Posts Tagged: UC CalFresh
Most kitchens were stocked with ample fruit and vegetables, legumes and whole wheat bread. Researchers inventoried the food in the five homes before and after the training, and were able to document significant improvements attributable to UC ANR's signature nutrition education curriculum, Plan, Shop, Save & Cook.
“The classes helped families make small changes that made a difference – leading to modest, but very important savings at the end of the month. If your cupboards are bare, an extra $5 in your wallet is significant,” said Susan Algert, the nutrition, family and consumer sciences advisor for UC ANR in Santa Clara County. “The families typically turned around and spent those savings on something healthy, which is what we asked them to do.”
A report on the pilot study was published this month in the Journal of Hunger & Environmental Nutrition. The families involved were all eligible for the federal government's Supplemental Nutrition Assistance Program, which in California is called CalFresh. The educational component, administered by UC ANR Cooperative Extension, is called UC CalFresh.
“Digging through pantries is labor intensive, but revealing,” said Algert, the study's lead author. “This gives us a good idea what changes people make at home after they participate in our training.”
Typically the effectiveness of nutrition education programs are judged by asking participants to answer surveys before and after they attend classes, but errors due to attention, comprehension, memory and recording can lead to inaccurate conclusions.
“Direct observation is the gold standard and is conducted by trained researchers who travel to a subject's home and record all foods present in the home – in the refrigerator, freezer, pantry and elsewhere,” Algert said.
In the pilot evaluation, all the participants were Mexican or Mexican-American women 27 to 50 years old. A Spanish-speaking UC CalFresh educator presented three two-hour classes designed to help families stretch food dollars and increase consumption of fruits, vegetables and whole grains. The class sessions included information on the USDA's MyPlate nutrition guide, portion sizes, comparison shopping, label reading, menu planning, healthful fats, limiting sugars, cooking, and saving leftovers.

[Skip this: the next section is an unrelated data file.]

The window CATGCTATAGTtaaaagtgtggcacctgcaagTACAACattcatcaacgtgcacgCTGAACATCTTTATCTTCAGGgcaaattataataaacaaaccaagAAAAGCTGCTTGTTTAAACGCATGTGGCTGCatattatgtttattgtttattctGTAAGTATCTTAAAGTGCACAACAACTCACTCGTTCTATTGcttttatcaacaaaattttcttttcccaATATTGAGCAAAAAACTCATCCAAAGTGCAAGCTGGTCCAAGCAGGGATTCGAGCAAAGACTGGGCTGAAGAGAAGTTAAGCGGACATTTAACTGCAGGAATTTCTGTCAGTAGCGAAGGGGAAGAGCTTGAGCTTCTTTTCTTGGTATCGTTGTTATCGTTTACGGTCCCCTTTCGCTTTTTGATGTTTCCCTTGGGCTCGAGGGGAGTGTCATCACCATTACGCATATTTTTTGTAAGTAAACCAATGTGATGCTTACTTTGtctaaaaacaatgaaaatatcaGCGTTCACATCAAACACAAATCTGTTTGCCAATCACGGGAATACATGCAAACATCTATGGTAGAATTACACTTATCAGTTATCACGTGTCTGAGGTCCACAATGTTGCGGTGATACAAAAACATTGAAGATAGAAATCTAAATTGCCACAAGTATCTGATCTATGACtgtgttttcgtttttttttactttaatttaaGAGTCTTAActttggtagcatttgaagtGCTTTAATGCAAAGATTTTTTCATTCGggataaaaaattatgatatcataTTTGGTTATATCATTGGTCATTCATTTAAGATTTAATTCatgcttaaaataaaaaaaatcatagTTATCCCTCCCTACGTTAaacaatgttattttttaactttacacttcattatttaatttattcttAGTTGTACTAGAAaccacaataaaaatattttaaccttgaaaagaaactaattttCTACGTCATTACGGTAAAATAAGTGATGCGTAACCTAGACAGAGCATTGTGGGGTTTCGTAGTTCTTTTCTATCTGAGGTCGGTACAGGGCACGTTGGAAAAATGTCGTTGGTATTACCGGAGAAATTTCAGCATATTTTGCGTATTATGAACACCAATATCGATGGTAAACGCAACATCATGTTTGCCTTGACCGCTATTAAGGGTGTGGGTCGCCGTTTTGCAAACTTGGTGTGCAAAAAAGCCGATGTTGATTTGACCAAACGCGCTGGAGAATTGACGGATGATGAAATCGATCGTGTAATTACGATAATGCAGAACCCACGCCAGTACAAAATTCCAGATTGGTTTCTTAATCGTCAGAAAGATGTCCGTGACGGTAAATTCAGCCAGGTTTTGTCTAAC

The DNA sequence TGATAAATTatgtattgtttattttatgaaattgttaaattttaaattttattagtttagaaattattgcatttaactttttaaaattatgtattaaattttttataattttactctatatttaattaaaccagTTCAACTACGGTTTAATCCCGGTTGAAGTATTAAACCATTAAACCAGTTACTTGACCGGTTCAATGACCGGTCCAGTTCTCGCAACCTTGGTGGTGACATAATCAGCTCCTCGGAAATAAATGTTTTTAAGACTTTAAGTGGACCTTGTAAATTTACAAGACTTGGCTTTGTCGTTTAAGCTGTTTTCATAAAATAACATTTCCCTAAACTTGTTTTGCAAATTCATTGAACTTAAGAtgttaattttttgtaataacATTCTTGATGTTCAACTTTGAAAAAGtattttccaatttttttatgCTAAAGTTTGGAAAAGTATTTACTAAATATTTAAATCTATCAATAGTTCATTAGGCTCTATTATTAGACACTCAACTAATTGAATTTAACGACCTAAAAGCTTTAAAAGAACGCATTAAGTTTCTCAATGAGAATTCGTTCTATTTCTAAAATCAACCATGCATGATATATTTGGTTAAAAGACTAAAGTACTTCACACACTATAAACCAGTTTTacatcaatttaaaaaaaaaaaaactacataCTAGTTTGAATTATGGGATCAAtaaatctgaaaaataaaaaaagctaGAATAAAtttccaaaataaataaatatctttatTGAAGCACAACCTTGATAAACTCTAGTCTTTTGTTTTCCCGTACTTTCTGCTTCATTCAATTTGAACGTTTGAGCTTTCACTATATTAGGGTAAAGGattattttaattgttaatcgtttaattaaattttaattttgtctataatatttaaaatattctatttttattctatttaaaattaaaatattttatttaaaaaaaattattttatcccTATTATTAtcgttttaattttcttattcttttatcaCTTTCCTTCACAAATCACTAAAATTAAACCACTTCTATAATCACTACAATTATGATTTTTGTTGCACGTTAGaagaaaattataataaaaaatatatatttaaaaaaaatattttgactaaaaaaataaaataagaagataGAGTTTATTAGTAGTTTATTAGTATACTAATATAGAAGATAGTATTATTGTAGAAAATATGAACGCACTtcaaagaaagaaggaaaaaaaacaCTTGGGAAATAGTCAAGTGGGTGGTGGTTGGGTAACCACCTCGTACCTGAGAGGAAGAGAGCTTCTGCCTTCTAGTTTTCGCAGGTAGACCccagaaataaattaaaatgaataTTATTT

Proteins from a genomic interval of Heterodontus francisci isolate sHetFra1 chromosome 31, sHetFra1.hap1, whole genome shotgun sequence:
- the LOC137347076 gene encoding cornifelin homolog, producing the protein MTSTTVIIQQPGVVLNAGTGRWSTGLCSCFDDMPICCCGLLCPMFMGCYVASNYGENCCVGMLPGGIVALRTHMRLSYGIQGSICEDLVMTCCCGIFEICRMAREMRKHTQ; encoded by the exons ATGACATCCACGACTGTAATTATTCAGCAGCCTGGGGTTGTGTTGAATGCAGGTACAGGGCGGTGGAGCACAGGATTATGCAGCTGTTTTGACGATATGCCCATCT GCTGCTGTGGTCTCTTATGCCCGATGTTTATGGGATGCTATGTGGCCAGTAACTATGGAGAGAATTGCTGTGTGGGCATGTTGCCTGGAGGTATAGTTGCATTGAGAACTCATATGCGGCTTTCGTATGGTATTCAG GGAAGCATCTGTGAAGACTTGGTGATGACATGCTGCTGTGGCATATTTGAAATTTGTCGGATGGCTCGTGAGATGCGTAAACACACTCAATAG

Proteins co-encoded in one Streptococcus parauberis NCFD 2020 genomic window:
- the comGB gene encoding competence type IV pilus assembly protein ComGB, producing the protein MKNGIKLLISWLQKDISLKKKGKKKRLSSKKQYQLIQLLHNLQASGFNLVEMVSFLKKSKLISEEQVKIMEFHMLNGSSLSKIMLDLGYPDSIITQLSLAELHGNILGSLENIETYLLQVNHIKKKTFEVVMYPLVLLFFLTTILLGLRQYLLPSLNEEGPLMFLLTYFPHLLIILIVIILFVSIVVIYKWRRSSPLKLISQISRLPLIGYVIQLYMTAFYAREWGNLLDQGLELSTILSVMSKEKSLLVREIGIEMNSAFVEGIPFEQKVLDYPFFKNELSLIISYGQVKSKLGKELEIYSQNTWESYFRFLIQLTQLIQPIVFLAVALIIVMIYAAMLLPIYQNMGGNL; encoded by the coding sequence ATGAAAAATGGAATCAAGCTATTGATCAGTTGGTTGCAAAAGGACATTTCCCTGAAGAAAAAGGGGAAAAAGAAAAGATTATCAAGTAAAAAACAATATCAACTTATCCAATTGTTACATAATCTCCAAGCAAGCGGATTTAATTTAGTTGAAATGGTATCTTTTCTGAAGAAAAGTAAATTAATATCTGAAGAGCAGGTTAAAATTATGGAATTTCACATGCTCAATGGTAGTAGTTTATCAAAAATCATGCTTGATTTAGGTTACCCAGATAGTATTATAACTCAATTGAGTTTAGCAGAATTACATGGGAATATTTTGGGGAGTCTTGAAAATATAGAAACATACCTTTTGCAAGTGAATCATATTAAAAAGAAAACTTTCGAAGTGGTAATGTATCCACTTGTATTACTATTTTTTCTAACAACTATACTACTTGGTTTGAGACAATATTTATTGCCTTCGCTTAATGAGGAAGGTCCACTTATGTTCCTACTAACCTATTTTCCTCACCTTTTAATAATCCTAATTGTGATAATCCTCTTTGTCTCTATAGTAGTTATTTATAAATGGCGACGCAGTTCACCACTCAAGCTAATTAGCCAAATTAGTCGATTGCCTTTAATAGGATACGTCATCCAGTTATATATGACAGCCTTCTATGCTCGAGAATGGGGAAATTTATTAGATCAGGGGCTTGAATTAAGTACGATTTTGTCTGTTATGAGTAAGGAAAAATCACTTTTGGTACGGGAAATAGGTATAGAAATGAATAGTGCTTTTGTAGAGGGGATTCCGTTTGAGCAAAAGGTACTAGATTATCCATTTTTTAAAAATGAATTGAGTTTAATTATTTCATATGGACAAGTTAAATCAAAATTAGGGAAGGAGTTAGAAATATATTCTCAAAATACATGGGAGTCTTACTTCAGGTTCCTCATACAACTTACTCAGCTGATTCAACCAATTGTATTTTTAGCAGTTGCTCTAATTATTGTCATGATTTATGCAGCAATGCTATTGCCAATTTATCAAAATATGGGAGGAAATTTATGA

When the before-and-after food inventories were tabulated, the researchers were able to draw conclusions about the training.
“Having worked with Latinos for many years, this made sense to me,” Algert said. “They wanted fruit that was part of the family culture from Mexico.”
Four of the five families switched to whole wheat bread.
“Whole wheat bread has come down in price to $2.50 or $3 a loaf, so that is a behavior that families could change very readily,” Algert said. “One family didn't change to whole wheat because the mother said the family preferred the taste of white bread.”
Four of the five families were able to shop less often using skills they learning in the UC CalFresh training, including planning menus, making healthier recipes from scratch and making shopping lists.
One participant said, “I used to spend $100 to $150 a week on food. Now I spend the same amount but every two weeks. I'm saving a lot.”
Another participant said sticking to a shopping list helps the family stay within a budget. “Now I avoid taking my kids to 7/11 or convenience stores because the food is not healthy and it just contributes to spending more money,” the participant said. “This way, I am saving the money I can spend on healthier food.”
An initiative to maintain and enhance healthy families and communities is part of the UC Division of Agriculture and Natural Resources Strategic Vision 2025.
Author: Jeannette Warnert
“This is a perfect example of what can happen when multiple levels of government and community organizations work together,” said Luis Chavez, a member of the Fresno County School Board. “This is a model that we hope to expand across the city.”